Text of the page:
I had been thinking I don’t need compression socks, it’s not that bad…that is until I showered this morning (I don’t know about you but showering, especially washing my hair, is a pretty high energy activity and one that I pace with rests and I don’t wash my hair half as much I used to, tho I refuse not to shower!), I wasn’t washing my hair so was probably on my feet for about 20 minutes max in total, in the shower, getting ready before and dressed after. I felt horrendous by the time I was dressed, I was so shakey and lightheaded and my heart was racing. I went downstairs to get a snack (thinking it was cos I was hungry, even tho I didn’t feel hungry) and Mum said to me ‘you look awful and your feet are purple, get your legs up’….So I guess I do need compression stockings after all. I’ve just looked on Amazon and they the sell Jobst brand here in the UK and I’m going to order some I promise. Do you have ones that cover your feet and legs or just your legs? Also what level of compression do you recommend? And are the thigh high ones the best ones or are knee highs okay? Sorry for all the questions….this is all very new to me. But the purple feet have scared me into action! Thinking about it, I often feel pretty bad after I’ve showered but I’ve always thought that was something to do with hunger/blood sugar. I’ve never noticed the colour of my feet post shower (pretty stupid I know), now I can see it’s do with the standing up…I’m learning something new about my health everyday at the moment! Thank you again for all your advice. It is invaluable. If you want to take this offline, you can email me at myjourneythrume@yahoo.com

      • Jackie June 30, 2013 at 10:22 pm #

        Definitely get thigh high with a foot part (toe or toeless) because with knee high, it’ll just pool in your upper leg. I wear 20-30 mmHg but many patients are recommended to wear 30-40.

        I can’t take a shower anymore so I feel your pain! I have to sit in the tub and stick my head under the faucet. Some people get shower chairs, but just sitting works for me. About once a month I try a shower and I always go into pre-syncope.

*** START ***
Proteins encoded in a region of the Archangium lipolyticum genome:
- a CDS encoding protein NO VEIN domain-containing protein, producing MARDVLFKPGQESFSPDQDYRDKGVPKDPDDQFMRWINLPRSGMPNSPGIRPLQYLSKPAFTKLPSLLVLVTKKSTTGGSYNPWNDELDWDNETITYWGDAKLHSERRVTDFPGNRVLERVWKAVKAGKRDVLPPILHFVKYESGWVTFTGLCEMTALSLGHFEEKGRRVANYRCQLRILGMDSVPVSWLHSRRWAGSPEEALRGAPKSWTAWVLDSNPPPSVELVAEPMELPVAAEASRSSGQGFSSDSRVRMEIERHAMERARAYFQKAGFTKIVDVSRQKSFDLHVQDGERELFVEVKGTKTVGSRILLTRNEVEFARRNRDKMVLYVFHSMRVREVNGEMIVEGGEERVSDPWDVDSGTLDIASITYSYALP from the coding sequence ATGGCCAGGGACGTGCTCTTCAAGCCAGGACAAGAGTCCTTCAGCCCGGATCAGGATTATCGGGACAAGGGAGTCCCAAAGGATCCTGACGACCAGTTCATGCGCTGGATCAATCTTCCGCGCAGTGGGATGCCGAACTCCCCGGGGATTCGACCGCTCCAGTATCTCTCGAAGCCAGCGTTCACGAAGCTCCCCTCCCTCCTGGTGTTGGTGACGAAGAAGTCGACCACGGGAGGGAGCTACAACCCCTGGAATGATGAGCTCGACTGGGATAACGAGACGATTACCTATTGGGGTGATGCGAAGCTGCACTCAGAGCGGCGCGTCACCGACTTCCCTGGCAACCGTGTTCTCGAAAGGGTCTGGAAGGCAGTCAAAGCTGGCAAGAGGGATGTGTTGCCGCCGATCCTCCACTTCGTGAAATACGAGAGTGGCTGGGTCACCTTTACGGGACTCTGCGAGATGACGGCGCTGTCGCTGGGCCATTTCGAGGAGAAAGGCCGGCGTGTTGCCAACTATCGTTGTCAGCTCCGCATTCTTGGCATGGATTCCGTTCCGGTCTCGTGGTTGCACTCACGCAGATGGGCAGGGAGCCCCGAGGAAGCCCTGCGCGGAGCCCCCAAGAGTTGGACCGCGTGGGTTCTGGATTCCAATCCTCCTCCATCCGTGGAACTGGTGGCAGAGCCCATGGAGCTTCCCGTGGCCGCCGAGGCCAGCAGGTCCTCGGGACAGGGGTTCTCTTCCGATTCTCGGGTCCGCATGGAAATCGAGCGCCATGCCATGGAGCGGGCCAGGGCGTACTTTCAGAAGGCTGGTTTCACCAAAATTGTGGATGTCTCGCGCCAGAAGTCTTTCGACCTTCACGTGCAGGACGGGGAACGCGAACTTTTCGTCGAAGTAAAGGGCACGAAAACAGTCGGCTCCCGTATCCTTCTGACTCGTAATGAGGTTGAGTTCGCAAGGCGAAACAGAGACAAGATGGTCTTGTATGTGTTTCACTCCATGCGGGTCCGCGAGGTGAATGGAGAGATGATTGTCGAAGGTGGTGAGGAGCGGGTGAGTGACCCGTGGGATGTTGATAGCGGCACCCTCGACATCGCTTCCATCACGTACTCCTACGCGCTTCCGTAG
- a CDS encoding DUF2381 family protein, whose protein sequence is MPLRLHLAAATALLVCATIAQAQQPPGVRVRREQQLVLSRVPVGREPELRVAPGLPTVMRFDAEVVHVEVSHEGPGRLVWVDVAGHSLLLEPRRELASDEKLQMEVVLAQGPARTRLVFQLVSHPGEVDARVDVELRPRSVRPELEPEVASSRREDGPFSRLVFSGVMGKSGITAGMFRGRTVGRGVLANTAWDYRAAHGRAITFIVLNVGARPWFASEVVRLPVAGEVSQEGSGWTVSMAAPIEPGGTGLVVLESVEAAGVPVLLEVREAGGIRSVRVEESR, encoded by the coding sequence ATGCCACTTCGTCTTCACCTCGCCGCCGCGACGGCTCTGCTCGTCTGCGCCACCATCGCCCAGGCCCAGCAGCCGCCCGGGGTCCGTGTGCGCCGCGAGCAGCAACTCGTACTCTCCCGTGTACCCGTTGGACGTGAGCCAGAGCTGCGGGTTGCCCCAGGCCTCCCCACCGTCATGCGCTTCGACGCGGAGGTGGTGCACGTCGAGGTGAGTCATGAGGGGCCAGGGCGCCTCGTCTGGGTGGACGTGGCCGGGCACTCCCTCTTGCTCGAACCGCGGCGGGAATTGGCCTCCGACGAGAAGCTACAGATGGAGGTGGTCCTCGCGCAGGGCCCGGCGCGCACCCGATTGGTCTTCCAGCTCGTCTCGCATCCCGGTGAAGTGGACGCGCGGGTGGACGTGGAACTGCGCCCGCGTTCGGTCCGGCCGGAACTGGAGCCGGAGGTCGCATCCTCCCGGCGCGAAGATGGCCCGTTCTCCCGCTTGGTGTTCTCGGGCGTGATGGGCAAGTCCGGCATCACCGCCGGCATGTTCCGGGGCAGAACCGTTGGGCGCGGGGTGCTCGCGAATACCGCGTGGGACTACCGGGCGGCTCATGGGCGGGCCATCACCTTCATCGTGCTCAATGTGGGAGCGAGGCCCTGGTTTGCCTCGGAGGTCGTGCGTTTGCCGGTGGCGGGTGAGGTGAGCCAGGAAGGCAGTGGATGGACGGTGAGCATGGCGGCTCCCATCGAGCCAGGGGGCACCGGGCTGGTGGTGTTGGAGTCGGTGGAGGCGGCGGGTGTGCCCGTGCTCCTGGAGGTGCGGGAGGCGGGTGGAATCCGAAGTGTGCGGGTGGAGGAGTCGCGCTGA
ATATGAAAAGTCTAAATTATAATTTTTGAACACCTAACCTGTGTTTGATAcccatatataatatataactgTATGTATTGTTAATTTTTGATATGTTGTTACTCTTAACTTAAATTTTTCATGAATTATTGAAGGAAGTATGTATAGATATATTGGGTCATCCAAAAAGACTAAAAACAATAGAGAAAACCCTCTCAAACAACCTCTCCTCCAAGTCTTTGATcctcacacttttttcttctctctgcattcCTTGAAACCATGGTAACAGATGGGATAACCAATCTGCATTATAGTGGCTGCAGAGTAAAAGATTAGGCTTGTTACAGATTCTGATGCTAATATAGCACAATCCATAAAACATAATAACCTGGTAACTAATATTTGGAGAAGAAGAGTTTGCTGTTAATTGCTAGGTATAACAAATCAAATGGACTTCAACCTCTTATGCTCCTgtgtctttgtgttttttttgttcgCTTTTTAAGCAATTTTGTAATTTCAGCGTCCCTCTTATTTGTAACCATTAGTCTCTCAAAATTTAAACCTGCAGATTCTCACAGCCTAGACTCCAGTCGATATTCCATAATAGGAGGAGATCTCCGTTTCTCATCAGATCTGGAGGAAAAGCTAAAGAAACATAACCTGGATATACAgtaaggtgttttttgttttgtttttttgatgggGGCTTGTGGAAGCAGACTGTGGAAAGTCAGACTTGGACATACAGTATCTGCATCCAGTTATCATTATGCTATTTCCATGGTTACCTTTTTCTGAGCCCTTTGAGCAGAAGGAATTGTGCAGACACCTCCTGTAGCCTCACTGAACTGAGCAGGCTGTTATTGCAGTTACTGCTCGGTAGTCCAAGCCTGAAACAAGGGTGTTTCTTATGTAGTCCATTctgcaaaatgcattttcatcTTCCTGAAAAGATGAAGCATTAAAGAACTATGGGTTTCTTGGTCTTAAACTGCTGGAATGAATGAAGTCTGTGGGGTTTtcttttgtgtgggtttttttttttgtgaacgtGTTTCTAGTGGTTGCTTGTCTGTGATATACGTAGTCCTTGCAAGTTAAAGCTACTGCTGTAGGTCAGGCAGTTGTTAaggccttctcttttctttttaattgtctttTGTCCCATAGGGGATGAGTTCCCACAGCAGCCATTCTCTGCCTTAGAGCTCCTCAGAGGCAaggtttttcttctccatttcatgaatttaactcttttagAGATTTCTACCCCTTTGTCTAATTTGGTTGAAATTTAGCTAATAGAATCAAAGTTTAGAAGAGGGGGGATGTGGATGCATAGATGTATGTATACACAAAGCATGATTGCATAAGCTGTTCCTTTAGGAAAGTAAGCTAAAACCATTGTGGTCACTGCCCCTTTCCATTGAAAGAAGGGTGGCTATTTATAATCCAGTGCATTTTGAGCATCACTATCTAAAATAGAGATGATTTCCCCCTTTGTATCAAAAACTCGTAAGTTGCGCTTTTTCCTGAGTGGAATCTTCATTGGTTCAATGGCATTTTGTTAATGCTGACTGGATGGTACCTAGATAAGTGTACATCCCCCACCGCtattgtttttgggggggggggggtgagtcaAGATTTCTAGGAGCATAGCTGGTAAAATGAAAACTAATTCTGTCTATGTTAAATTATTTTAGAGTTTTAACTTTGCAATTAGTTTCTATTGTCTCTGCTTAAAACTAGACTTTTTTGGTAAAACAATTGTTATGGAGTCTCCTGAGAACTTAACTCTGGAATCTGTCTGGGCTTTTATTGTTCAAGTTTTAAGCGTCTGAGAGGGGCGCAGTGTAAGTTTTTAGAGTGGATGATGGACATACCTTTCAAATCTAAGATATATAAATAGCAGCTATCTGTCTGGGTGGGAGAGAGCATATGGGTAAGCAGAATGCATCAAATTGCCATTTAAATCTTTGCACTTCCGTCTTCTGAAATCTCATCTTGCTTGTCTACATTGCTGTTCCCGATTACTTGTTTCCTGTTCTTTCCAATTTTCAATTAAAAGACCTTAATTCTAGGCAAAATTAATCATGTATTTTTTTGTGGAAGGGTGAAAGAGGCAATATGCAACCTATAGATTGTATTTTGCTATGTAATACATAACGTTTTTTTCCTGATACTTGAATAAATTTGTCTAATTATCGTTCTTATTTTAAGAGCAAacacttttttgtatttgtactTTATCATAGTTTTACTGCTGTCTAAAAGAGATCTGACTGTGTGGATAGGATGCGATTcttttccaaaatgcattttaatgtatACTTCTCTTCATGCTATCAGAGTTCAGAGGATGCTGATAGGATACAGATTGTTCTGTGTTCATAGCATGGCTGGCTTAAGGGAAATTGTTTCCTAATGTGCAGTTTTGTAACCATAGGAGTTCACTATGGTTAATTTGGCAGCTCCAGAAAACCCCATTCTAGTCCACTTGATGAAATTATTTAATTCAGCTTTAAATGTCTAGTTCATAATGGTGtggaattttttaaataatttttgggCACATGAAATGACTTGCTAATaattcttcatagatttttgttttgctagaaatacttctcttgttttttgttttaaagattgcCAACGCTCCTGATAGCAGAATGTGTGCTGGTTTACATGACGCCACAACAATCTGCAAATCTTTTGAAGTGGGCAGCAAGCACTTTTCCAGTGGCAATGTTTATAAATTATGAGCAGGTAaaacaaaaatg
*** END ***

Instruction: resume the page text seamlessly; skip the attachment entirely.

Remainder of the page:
Don’t feel stupid! There are so many things we just take for being normal because its all we know.

      • myjourneythrume July 1, 2013 at 6:37 pm #

        ‘there are so many things we just take for being normal because its all we know’ – SO SO TRUE, you can totally say that again. When you’ve had symptoms for so long, they are your normal and because we don’t always discuss things as much as we should we don’t know that others aren’t in the same boat and that in fact it’s not normal/healthy at all! I totally feel your pain about the shower. On my worst days I’m the same and I use the tub too, I physically don’t have the strength to stand and wash my body in the shower. Thank you for all your advice on the support stockings, I am going to order some thigh high ones right now…watch this space for a photo coming soon!!

      • Jackie July 3, 2013 at 4:30 am #

        Showering: I feel like showering without getting dizzy would be even more rewarding than a shower after a long camping trip. One of those moments where you vow “I will never take this for granted again!!”

      • myjourneythrume July 5, 2013 at 4:50 pm #

        Being chronically ill makes you appreciate all the small things doesn’t it? Things that before you just took for granted. Really changes your perspective.

  4. Lindsay July 1, 2013 at 12:38 am #

    i have been diagnosed with both ME/CFS and POTS. i’m sure one is causing the other, but i can’t tell which 🙂

    i absolutely think there is a correlation between the two – the list of symptoms is so similar! i hadn’t heard of GAPS, but am glad someone posted about it above – I’ll have to look into it!

    • myjourneythrume July 1, 2013 at 6:20 pm #

      It’s a bit chicken and egg isn’t it?! Who knows which is causing what I guess all that matters really is managing (curing?!) the symptoms. Thanks for reading and commenting. GAPS is my next project, I know very little about it at the moment.

Trackbacks/Pingbacks

  1. Lost luggage and lost health….body start behaving now….please? | my journey thru M.E. - July 8, 2013

    […] that the dizziness, tachycardia and standing intolerance  has gotten so much worse (why? see my previous POTS post). The severity of these symptoms is still new to me and I’m still adjusting to what this […]